It’s an important move against a backdrop of rising hate crimes globally, particularly anti-Asian hate crime often linked to the pandemic.
Speaking at a recent TevaTalk, CEO and founder of Inspiring Diversity Betty Ng explained that it is up to each individual to build bridges and create an inclusive culture, starting right now.
“You don’t build a bridge the day you need it. We need to start to work on building inclusive and diverse relationships, because we can all benefit from them, no matter who we are.”
A recent ERG Black Heritage professional development meeting invited panellists from across the business to give insights into their career histories, promoting an open discussion about the difficulties of progression, but also the opportunities and in particular, the importance of networking, mentoring and sponsorships.
Speaking about her initial arrival in the United States, Janet Vaughn, Vice President, North America Generics Regulatory Affairs, recalled: “When I first came to the US, someone told me something that I should always remember. I am an immigrant. I am black. I am female. I am not tall. This meant I had to work four times harder than others because I had these four things against me.”
Sheila Jo Mikhail, Vice President Global Analytics and Data Management, says there are important opportunities available at a company the size of Teva, “where you can try lots of different things without leaving the business”.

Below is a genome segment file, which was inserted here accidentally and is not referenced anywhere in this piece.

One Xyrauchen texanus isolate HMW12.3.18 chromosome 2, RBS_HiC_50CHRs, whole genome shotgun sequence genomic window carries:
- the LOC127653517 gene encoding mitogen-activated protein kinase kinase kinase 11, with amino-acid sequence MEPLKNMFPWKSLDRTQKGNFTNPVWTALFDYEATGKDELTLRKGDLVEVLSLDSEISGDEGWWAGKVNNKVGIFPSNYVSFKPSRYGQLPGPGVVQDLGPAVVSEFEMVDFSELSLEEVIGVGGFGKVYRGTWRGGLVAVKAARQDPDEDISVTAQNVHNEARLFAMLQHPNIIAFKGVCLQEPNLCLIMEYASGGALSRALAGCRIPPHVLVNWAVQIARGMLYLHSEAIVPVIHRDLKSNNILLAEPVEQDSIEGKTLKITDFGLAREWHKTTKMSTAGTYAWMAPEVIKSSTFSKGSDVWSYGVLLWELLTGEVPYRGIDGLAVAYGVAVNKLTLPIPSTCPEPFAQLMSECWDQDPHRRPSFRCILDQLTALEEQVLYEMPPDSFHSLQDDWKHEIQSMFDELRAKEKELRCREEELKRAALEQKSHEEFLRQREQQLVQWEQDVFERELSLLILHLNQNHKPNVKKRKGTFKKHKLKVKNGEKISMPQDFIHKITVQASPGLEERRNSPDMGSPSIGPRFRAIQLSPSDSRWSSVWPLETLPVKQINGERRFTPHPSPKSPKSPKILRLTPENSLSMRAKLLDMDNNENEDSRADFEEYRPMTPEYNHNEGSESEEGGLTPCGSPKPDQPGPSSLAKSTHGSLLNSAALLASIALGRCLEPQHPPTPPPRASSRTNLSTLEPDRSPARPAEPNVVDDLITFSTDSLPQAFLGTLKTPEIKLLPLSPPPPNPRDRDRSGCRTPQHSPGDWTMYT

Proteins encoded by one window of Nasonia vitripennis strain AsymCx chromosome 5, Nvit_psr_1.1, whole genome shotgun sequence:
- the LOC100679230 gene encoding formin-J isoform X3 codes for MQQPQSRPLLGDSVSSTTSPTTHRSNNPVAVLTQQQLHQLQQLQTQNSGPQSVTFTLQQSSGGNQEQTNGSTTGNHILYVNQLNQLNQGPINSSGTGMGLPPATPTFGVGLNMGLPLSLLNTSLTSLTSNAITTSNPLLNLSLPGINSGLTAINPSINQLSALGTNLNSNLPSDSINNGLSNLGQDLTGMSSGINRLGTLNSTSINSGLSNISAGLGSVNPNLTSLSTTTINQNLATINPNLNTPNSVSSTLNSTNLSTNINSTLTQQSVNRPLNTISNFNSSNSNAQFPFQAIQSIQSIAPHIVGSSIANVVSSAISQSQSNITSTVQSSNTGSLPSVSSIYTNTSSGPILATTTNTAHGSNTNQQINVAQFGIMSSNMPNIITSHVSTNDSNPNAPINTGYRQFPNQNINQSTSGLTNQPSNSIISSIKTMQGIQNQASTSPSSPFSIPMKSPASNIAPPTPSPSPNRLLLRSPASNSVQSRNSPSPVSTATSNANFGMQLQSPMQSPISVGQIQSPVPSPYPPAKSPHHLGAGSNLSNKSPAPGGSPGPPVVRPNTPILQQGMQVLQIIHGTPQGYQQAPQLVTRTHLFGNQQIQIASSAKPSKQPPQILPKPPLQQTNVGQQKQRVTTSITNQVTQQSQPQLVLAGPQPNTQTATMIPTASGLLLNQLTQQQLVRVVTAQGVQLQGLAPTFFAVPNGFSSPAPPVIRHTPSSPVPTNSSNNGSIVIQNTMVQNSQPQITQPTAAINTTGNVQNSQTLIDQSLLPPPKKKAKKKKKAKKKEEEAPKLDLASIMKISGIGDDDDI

For Richard Glaze, Vice President of Global IT, feedback was the most important thing that allowed his career to progress.
“To be really helpful, feedback needs to be direct. Before I started working at Teva, I remember a time when I received some feedback and it was probably one of the worst days of my life. But it really helped. You need to hear the negative stuff if you want to continue to move forward.”
Challenging perceptions continues to be important – and is also a way of inspiring people all around the world.
“Sometimes, people presume I will be a man before I meet them, especially as I have a Spanish name so they don’t necessarily know what gender I am. I’ve had people assume my male colleague was the vice-president and I was his assistant. They were really embarrassed when they found out it was actually the other way around and very apologetic about it. I was quite amused.”
Mar Gimeno, VP Global Planning & Transformation Global Supply Chain
At Teva, we continue to strive to deepen our culture of inclusion. And when we are talking about inclusion, we are talking about belonging.
“Think of a time you felt left out—it leaves a mark on you. Unconscious biases, those underlying attitudes and stereotypes that people unconsciously attribute to others, can permeate our thinking and our people processes. It's important to examine these to remove any systemic bias that may exist.” Mark Sabag
It’s not an easy path. In the words of Betty Ng, “No one company or no one person is perfect. Building diversity and inclusion is a long journey and even when we succeed, the journey must still continue”.
We will continue steadfastly on the journey. As Janine Jansen says: “When we ensure every voice is heard we are advocating for the best solution through our differences”.